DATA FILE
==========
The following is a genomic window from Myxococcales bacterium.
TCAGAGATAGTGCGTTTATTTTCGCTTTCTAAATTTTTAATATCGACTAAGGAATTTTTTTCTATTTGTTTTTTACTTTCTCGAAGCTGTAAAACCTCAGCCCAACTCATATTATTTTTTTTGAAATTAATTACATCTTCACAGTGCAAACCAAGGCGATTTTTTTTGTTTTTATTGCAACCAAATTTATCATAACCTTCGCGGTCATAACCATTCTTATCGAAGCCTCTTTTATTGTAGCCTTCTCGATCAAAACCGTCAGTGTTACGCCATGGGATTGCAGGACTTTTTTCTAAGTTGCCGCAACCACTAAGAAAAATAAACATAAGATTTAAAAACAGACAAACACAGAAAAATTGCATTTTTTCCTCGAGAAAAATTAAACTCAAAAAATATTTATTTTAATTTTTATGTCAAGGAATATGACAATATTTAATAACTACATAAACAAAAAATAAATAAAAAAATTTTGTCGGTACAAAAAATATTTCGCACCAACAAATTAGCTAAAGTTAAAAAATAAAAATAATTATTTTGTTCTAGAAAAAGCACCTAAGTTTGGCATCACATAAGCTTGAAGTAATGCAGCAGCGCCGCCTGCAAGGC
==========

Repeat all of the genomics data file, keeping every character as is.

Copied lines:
The following is a genomic window from Myxococcales bacterium.
TCAGAGATAGTGCGTTTATTTTCGCTTTCTAAATTTTTAATATCGACTAAGGAATTTTTTTCTATTTGTTTTTTACTTTCTCGAAGCTGTAAAACCTCAGCCCAACTCATATTATTTTTTTTGAAATTAATTACATCTTCACAGTGCAAACCAAGGCGATTTTTTTTGTTTTTATTGCAACCAAATTTATCATAACCTTCGCGGTCATAACCATTCTTATCGAAGCCTCTTTTATTGTAGCCTTCTCGATCAAAACCGTCAGTGTTACGCCATGGGATTGCAGGACTTTTTTCTAAGTTGCCGCAACCACTAAGAAAAATAAACATAAGATTTAAAAACAGACAAACACAGAAAAATTGCATTTTTTCCTCGAGAAAAATTAAACTCAAAAAATATTTATTTTAATTTTTATGTCAAGGAATATGACAATATTTAATAACTACATAAACAAAAAATAAATAAAAAAATTTTGTCGGTACAAAAAATATTTCGCACCAACAAATTAGCTAAAGTTAAAAAATAAAAATAATTATTTTGTTCTAGAAAAAGCACCTAAGTTTGGCATCACATAAGCTTGAAGTAATGCAGCAGCGCCGCCTGCAAGGC